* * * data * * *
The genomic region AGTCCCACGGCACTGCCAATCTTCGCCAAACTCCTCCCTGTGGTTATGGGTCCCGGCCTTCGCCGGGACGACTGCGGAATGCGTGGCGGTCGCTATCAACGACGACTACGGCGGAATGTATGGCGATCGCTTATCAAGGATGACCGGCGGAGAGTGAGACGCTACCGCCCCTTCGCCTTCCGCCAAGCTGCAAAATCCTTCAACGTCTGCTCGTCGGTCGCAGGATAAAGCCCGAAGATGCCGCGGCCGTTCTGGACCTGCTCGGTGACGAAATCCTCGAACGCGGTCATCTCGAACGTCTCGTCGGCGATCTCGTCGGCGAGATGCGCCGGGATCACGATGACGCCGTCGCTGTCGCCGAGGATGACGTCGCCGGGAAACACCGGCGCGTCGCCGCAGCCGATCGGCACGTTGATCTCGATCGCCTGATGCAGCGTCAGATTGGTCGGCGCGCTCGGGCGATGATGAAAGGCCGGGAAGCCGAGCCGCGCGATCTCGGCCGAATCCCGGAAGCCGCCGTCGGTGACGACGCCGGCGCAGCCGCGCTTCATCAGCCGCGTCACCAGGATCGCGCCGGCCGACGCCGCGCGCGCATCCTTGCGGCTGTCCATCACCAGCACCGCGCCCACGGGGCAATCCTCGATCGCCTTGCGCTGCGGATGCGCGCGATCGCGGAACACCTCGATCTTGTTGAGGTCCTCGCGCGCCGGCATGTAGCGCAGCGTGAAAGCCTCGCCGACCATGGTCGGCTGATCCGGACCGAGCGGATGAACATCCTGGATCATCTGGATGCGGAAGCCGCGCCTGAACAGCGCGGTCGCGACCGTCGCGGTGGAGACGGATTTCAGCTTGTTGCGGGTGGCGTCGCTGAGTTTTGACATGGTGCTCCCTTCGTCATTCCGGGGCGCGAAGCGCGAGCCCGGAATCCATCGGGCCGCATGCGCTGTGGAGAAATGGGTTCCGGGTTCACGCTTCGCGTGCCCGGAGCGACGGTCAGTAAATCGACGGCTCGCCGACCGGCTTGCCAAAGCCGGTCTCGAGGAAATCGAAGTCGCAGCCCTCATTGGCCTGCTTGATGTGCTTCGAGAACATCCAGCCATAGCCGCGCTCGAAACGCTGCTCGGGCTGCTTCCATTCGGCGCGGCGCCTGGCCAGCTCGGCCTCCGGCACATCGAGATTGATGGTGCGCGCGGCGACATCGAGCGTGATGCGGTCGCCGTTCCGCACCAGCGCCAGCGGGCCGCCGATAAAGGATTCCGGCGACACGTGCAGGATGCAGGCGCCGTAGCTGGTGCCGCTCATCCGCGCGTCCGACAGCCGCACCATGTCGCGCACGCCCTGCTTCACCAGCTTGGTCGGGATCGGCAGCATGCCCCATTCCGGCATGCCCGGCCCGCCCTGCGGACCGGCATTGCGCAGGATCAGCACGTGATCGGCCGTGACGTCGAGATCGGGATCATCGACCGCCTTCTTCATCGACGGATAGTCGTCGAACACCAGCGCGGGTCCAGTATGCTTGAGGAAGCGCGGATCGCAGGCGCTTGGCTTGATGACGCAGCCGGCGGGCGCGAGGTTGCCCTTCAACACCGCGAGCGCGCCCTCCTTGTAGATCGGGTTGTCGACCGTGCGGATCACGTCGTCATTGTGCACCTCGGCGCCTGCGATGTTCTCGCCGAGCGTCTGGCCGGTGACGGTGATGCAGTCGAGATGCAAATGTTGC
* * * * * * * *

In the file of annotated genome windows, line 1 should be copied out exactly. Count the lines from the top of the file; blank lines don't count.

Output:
The genomic region AGTCCCACGGCACTGCCAATCTTCGCCAAACTCCTCCCTGTGGTTATGGGTCCCGGCCTTCGCCGGGACGACTGCGGAATGCGTGGCGGTCGCTATCAACGACGACTACGGCGGAATGTATGGCGATCGCTTATCAAGGATGACCGGCGGAGAGTGAGACGCTACCGCCCCTTCGCCTTCCGCCAAGCTGCAAAATCCTTCAACGTCTGCTCGTCGGTCGCAGGATAAAGCCCGAAGATGCCGCGGCCGTTCTGGACCTGCTCGGTGACGAAATCCTCGAACGCGGTCATCTCGAACGTCTCGTCGGCGATCTCGTCGGCGAGATGCGCCGGGATCACGATGACGCCGTCGCTGTCGCCGAGGATGACGTCGCCGGGAAACACCGGCGCGTCGCCGCAGCCGATCGGCACGTTGATCTCGATCGCCTGATGCAGCGTCAGATTGGTCGGCGCGCTCGGGCGATGATGAAAGGCCGGGAAGCCGAGCCGCGCGATCTCGGCCGAATCCCGGAAGCCGCCGTCGGTGACGACGCCGGCGCAGCCGCGCTTCATCAGCCGCGTCACCAGGATCGCGCCGGCCGACGCCGCGCGCGCATCCTTGCGGCTGTCCATCACCAGCACCGCGCCCACGGGGCAATCCTCGATCGCCTTGCGCTGCGGATGCGCGCGATCGCGGAACACCTCGATCTTGTTGAGGTCCTCGCGCGCCGGCATGTAGCGCAGCGTGAAAGCCTCGCCGACCATGGTCGGCTGATCCGGACCGAGCGGATGAACATCCTGGATCATCTGGATGCGGAAGCCGCGCCTGAACAGCGCGGTCGCGACCGTCGCGGTGGAGACGGATTTCAGCTTGTTGCGGGTGGCGTCGCTGAGTTTTGACATGGTGCTCCCTTCGTCATTCCGGGGCGCGAAGCGCGAGCCCGGAATCCATCGGGCCGCATGCGCTGTGGAGAAATGGGTTCCGGGTTCACGCTTCGCGTGCCCGGAGCGACGGTCAGTAAATCGACGGCTCGCCGACCGGCTTGCCAAAGCCGGTCTCGAGGAAATCGAAGTCGCAGCCCTCATTGGCCTGCTTGATGTGCTTCGAGAACATCCAGCCATAGCCGCGCTCGAAACGCTGCTCGGGCTGCTTCCATTCGGCGCGGCGCCTGGCCAGCTCGGCCTCCGGCACATCGAGATTGATGGTGCGCGCGGCGACATCGAGCGTGATGCGGTCGCCGTTCCGCACCAGCGCCAGCGGGCCGCCGATAAAGGATTCCGGCGACACGTGCAGGATGCAGGCGCCGTAGCTGGTGCCGCTCATCCGCGCGTCCGACAGCCGCACCATGTCGCGCACGCCCTGCTTCACCAGCTTGGTCGGGATCGGCAGCATGCCCCATTCCGGCATGCCCGGCCCGCCCTGCGGACCGGCATTGCGCAGGATCAGCACGTGATCGGCCGTGACGTCGAGATCGGGATCATCGACCGCCTTCTTCATCGACGGATAGTCGTCGAACACCAGCGCGGGTCCAGTATGCTTGAGGAAGCGCGGATCGCAGGCGCTTGGCTTGATGACGCAGCCGGCGGGCGCGAGGTTGCCCTTCAACACCGCGAGCGCGCCCTCCTTGTAGATCGGGTTGTCGACCGTGCGGATCACGTCGTCATTGTGCACCTCGGCGCCTGCGATGTTCTCGCCGAGCGTCTGGCCGGTGACGGTGATGCAGTCGAGATGCAAATGTTGC